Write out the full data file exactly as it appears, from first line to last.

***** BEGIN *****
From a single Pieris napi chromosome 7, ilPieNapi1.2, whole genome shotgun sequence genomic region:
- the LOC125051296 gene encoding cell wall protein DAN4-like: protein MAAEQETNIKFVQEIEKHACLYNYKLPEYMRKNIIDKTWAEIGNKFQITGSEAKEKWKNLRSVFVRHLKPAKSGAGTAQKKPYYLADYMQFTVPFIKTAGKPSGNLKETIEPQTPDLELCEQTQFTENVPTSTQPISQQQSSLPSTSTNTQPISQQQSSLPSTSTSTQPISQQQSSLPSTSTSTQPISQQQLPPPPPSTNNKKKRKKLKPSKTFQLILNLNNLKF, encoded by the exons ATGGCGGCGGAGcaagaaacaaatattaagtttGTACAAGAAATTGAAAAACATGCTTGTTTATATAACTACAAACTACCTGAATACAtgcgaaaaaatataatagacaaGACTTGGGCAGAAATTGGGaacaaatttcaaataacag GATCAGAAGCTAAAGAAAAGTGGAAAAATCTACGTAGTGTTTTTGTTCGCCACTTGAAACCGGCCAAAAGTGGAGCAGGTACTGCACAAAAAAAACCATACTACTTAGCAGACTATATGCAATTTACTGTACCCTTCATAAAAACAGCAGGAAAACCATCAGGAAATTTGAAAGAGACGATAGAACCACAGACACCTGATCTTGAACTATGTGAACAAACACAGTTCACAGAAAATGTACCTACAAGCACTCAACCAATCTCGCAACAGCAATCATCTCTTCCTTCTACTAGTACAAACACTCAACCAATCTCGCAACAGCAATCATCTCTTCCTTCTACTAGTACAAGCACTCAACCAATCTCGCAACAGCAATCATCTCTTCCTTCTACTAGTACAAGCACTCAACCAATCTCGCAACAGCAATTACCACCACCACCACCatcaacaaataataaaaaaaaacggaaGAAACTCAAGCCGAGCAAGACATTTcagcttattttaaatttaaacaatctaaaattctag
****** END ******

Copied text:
From a single Pieris napi chromosome 7, ilPieNapi1.2, whole genome shotgun sequence genomic region:
- the LOC125051296 gene encoding cell wall protein DAN4-like: protein MAAEQETNIKFVQEIEKHACLYNYKLPEYMRKNIIDKTWAEIGNKFQITGSEAKEKWKNLRSVFVRHLKPAKSGAGTAQKKPYYLADYMQFTVPFIKTAGKPSGNLKETIEPQTPDLELCEQTQFTENVPTSTQPISQQQSSLPSTSTNTQPISQQQSSLPSTSTSTQPISQQQSSLPSTSTSTQPISQQQLPPPPPSTNNKKKRKKLKPSKTFQLILNLNNLKF, encoded by the exons ATGGCGGCGGAGcaagaaacaaatattaagtttGTACAAGAAATTGAAAAACATGCTTGTTTATATAACTACAAACTACCTGAATACAtgcgaaaaaatataatagacaaGACTTGGGCAGAAATTGGGaacaaatttcaaataacag GATCAGAAGCTAAAGAAAAGTGGAAAAATCTACGTAGTGTTTTTGTTCGCCACTTGAAACCGGCCAAAAGTGGAGCAGGTACTGCACAAAAAAAACCATACTACTTAGCAGACTATATGCAATTTACTGTACCCTTCATAAAAACAGCAGGAAAACCATCAGGAAATTTGAAAGAGACGATAGAACCACAGACACCTGATCTTGAACTATGTGAACAAACACAGTTCACAGAAAATGTACCTACAAGCACTCAACCAATCTCGCAACAGCAATCATCTCTTCCTTCTACTAGTACAAACACTCAACCAATCTCGCAACAGCAATCATCTCTTCCTTCTACTAGTACAAGCACTCAACCAATCTCGCAACAGCAATCATCTCTTCCTTCTACTAGTACAAGCACTCAACCAATCTCGCAACAGCAATTACCACCACCACCACCatcaacaaataataaaaaaaaacggaaGAAACTCAAGCCGAGCAAGACATTTcagcttattttaaatttaaacaatctaaaattctag